Thriving At College

With student debt at an all-time high (over one trillion dollars in the USA), and one out of two new graduates unemployed or underemployed, it’s imperative that we equip our young people to launch successfully into their adult years.  About 70% of this year’s graduating seniors will pursue college this Fall, but past data suggests that approximately 30% of them will not successfully advance to their second year.

My friend Alex Chediak has written a wonderful book entitled Thriving At College: Make Great Friends, Keep Your Faith, and Get Ready For the Real World!

Alex has received several degrees from various institutions, and is a college professor – he knows college! More importantly, Alex is a thoughtful, godly brother in Christ and is concerned for the souls of young people. I give Thriving at College to students at Ephesus Church, and recommend every pastor consider doing the same. I will post a review of Thriving at College soon. In the mean time, check out these links:

1. Thriving at College was highlighted on two episodes of Focus on the Family, and the audio messages are available (episode one, episode two).

2. A short parent-child discussion guide is available as a free PDF download to help parents start talking to their kids about going to college.

3. This 800 word guest post at the Desiring God blog unpacks several principles on how to thrive at college.

4. Thriving at College is currently selling for only $7.99 (47% off), and $7.00/copy (for two copies or more), with free shipping on orders over $49.  (Offer good until June 8.)

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May Book of the Month: The Greener Grass Conspiracy

This month’s book was a huge help to me last year when I read it for the first time, and I’m excited to read it again. Stephen Altrogge is a great writer, and has a wonderful sense of humor. Most importantly, he understands the Scriptures and what God calls his people to: contentment. If you find that you often have a restless soul, this book should be a great help to you. Read it thoughtfully and prayerfully, and I will pray that you are able to find contentment on your side of the fence!

Get it as a Paperback: $10.39, or on Kindle: $7.99

“The Enemy Within” Wrap-Up

I hope everyone enjoyed reading The Enemy Within by Kris Lundgaard. I got a lot of great feedback, and I couldn’t agree more. It’s a fantastic book and worthy of many more reads in my own life. One of the most helpful sections for me came in chapter 10 when Lundgaard addressed the Seven Cold Splashes on First-Love Fire – Here are a few highlights:

1. The Flesh Knows how to eat an elephant.

The flesh knows that it wouldn’t succeed against us if it stormed the castle and tried to crush our love in one blow. It is subtle, working carefully and deliberately to pick our love apart. The flesh eats away love the way you eat an elephant – one bite at a time.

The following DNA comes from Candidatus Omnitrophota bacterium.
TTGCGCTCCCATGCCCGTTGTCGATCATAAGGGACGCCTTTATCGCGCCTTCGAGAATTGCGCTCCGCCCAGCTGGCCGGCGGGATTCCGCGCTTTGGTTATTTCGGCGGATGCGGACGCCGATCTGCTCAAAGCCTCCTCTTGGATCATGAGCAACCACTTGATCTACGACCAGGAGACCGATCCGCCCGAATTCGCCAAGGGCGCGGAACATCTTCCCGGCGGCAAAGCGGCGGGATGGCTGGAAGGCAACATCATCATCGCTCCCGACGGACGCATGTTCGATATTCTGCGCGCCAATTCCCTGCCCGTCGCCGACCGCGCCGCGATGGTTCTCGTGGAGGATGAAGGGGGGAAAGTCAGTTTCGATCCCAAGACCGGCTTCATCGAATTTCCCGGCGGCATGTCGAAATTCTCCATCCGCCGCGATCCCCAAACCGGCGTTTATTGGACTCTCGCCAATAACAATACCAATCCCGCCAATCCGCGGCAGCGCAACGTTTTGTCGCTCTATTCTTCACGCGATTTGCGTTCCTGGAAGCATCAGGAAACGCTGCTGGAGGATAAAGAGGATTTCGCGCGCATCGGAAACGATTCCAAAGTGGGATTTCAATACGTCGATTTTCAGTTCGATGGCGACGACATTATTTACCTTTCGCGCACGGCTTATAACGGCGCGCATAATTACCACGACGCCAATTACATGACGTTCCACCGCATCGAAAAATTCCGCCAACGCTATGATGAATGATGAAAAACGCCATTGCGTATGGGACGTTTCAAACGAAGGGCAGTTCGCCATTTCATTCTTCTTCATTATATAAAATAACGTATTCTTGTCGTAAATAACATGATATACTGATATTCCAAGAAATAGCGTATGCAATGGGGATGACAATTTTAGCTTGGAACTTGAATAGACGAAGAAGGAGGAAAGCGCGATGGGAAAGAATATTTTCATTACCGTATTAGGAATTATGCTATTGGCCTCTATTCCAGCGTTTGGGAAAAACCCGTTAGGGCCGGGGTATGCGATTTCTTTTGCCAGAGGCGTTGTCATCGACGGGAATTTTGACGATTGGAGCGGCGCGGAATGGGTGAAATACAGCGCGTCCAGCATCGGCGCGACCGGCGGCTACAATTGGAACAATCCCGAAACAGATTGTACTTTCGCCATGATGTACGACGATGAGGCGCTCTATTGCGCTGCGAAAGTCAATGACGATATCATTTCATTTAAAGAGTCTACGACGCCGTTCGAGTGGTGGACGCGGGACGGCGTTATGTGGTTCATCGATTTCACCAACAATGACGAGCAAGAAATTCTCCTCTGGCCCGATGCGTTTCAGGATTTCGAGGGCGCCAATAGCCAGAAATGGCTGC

2. The flesh dresses us up in tuxedoes and evening gowns.

If we insist on worshiping God, the flesh will make our religion into a formal affair, so that it has no power. The flesh will let us go through the external motions of spiritual duties, without any fear of reverence for God – so that our worship becomes a stench in God’s nostrils.

3. The flesh sends us down rabbit trails.

The flesh wants to distract us from the simplicity of the gospel, so that Jesus is not our all in all. It steers us toward a religious or political or moral cause as a substitute for passion for him. It entices us to give our lives to the cause as our chief end.

4. The flesh turns sin into a cuddly pet.

Cuddly pets are sins taht we domesticate and harbor in our hearts. We think of them as either too small or too great to take to God. Our we just plain get too attached to them to let go.

5. The flesh pumps up our heads and shrivels our hearts.

A person with a big head and a small heart can learn the doctrines of sin, yet never be convicted of sin. He can learn the teachings of grace and pardon and the great atonement for sin, yet never feel the peace of God that passes understanding. When the flesh gets a person to the point that he can sit under the teaching of the Word, and even delight in it for its intellectual beauty, yet not be changed, he has snuffed out the wick of his first love.

6. The flesh gets us to do our own thing.

The flesh tries to put out the first of our love by gradually persuading us to live according to its wisdom, rather than God’s. The wisdom of the flesh is to trust in self (the flesh).

7. The flesh is a cat that gets our tongue.

The greatest destroyer of first-love fire is the neglect of private communion with God… two lovers who never speak to each other are not two lovers. A husband who avoids his wife, who reads the paper when she wants to talk to him, who takes up hunting or reading to busy himself so that he won’t have to commune with her, simply doesn’t love her. Period. The person who calls himself a Christian, who says he loves God, yet does not seek his company and delight in it, can’t be a true lover of God. His own flesh has deceived him. If he doesn’t daily give his heart to God and receive God’s heart in return, if he doesn’t daily renew his hatred of his own sin and his delight in God’s mercy, he has no relationship to God.

I thank God for these challenging words and helpful reminders – I also thank God that Lundgaard doesn’t leave the reader hanging with the guilt of sin and sham, but he delivers a power-packed gospel message throughout the book that reminds us that we will sin, but Christ did not for us.

Share your favorite quotes and how you were challenged below.